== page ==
WARNING In versions of megaTinyCore 1.0.6 and earlier, the sketch size reported during compilation does not include variables declared const. PROGMEM variables, however, are reported normally. in 1.1.0 and subsequent releases, the flash used by const variables is correctly reported.

Ways to refer to pins

The simple matter of how to refer to a pin for analogRead() and digitalRead(), particularly on non-standard hardware, has been a persistent source of confusion among Arduino users. It's my opinion that much of the blame rests with the decisions made by the Arduino team regarding how pins were to be referred to; the designation of some pins as "analog pins" leads people to think that those pins cannot be used for digital input, and the fact that all of the pins were renumbered fuirther muddies the water. The fact that many classic AVR parts have a confusing mapping of ports to physical pins (which, thankfully, is not an issue here, as we don't have to deal with legacy cores and their wacky pin mappings), and the inconsistent decisions made by authors of subsequent hardwarte packages in an attempt to make those parts "more like an Arduino Uno", or (in some cases) to make the functions to map arduino pin numbers to PORT registers has led to further confusion around this topic.

This core uses a simple scheme for assigning the Arduino pin numbers: Pins are numbered starting from the the I/O pin closest to Vcc as pin 0 and proceeding counterclockwise, skipping the (mostly) non-usable UPDI pin. The UPDI pin is then assigned to the last pin number - as noted above, it is possible to read the voltage on the UPDI pin - we recommend this only as a last resort. On unofficial parts like these, we recommend that pins be referred to by the PIN_Pxn constants - this will maximize portability of your code and make it easier to look up information on the pins you are using in the relevant datasheets should that be necessary.

PIN_Pxn Port Pin Numbers (recommended)

This is the recommended way to refer to pins Defines are also provided of form PINPxn, where x is A, B, or C, and n is a number 0-7 - (Not to be confused with the PINAn defines described below). These just resolve to the digital pin number of the pin in question - they don't go through a different code path or anything. However, they have particular utility in writing code that works across the product line with peripherals that are linked to certain pins (by Port), as most peripherals are. Several pieces of demo code in the documentation take advantage of this. Direct port manipulation is possible as well - and in fact several powerful additional options are available for it - see direct port manipulation.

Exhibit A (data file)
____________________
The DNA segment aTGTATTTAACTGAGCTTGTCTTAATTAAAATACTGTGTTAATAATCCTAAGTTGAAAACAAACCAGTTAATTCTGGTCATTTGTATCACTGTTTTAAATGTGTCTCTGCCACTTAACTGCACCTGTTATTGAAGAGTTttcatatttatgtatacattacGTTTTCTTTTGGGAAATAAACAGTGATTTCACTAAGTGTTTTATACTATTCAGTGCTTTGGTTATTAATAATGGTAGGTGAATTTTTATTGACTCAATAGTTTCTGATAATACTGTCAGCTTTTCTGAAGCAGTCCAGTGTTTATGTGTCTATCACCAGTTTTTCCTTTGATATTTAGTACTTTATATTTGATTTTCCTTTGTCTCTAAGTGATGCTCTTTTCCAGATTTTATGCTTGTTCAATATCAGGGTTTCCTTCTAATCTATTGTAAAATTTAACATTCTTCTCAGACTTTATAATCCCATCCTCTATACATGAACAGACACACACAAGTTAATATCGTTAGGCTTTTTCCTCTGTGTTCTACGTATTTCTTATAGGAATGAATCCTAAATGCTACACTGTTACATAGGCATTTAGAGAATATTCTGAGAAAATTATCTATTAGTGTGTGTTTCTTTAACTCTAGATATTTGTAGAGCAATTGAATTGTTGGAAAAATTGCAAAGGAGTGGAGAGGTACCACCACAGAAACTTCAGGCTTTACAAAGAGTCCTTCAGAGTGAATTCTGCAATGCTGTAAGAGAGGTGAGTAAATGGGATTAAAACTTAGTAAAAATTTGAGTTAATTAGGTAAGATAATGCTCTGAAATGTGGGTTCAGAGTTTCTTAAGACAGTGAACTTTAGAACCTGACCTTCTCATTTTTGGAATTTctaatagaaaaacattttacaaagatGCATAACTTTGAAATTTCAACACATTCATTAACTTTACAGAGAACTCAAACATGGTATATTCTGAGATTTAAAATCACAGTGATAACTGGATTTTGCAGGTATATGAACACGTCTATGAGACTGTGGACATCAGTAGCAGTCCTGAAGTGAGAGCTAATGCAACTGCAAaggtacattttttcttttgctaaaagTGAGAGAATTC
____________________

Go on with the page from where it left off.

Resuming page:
Arduino Pin Numbers

When a single number is used to refer to a pin - in the documentation, or in your code - it is always the "Arduino pin number". These are the pin numbers shown in orange (for pins capable of analogRead()) and blue (for pins that are not) on the pinout charts. All of the other ways of referring to pins are #defined to the corresponding Arduino pin number.

An and PIN_An constants

The core also provides An and PIN_An constants (where n is a number from 0 to 11). These refer to the ADC0 channel numbers. This naming system is similar to what was used on many classic AVR cores but here, they are just #defined as the corresponding Arduino pin number. If you need to get the analog channel number on a digital pin, use the

digitalPinToAnalogInput(pin)
macro. The An numbers are not shown on the pinout charts - just use the digital pin numbers. The mapping of analog channels to pins is shown in the the datasheet under the I/O Multiplexing Considerations chapter, and reproduced in the advanced ADC documentation page. Note that channel A0 is on the UPDI/Reset pin - however, even when configured as UPDI, it can be used as an input as long as the signals it can be exposed to do not look like the UPDI enable sequence.

Serial (UART) Support

All of these parts have a single hardware serial port (UART). It works exactly like the one on official Arduino boards (except that there is no auto-reset, unless you are using Optiboot and have configured that pin to act as reset, or have wired up an "ersatz reset pin" as described above). See the pinout charts for the location of the serial pins.

On all parts, the UART pins can be swapped to an alternate location.

On 2.0.0 and later, this is configured using the Serial.swap() or Serial.pins() methods. Both of them achieve the same thing, but differ in how you specify the set of pins to use. This should be called before calling Serial.begin().